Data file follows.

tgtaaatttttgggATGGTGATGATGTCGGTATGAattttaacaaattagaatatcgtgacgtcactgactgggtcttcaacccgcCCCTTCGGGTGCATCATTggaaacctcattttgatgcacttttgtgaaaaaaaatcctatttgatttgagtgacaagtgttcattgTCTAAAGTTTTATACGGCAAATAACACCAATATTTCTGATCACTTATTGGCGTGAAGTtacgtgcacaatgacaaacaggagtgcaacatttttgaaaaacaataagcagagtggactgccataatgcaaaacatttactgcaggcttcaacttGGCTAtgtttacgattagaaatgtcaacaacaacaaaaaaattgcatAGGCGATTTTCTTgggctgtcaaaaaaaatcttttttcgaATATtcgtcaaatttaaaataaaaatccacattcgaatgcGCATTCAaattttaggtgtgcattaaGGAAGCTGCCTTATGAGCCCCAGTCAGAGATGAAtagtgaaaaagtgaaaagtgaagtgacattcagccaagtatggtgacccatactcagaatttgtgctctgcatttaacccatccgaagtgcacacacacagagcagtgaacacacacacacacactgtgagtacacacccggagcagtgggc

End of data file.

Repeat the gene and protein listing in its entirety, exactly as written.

tgtaaatttttgggATGGTGATGATGTCGGTATGAattttaacaaattagaatatcgtgacgtcactgactgggtcttcaacccgcCCCTTCGGGTGCATCATTggaaacctcattttgatgcacttttgtgaaaaaaaatcctatttgatttgagtgacaagtgttcattgTCTAAAGTTTTATACGGCAAATAACACCAATATTTCTGATCACTTATTGGCGTGAAGTtacgtgcacaatgacaaacaggagtgcaacatttttgaaaaacaataagcagagtggactgccataatgcaaaacatttactgcaggcttcaacttGGCTAtgtttacgattagaaatgtcaacaacaacaaaaaaattgcatAGGCGATTTTCTTgggctgtcaaaaaaaatcttttttcgaATATtcgtcaaatttaaaataaaaatccacattcgaatgcGCATTCAaattttaggtgtgcattaaGGAAGCTGCCTTATGAGCCCCAGTCAGAGATGAAtagtgaaaaagtgaaaagtgaagtgacattcagccaagtatggtgacccatactcagaatttgtgctctgcatttaacccatccgaagtgcacacacacagagcagtgaacacacacacacacactgtgagtacacacccggagcagtgggc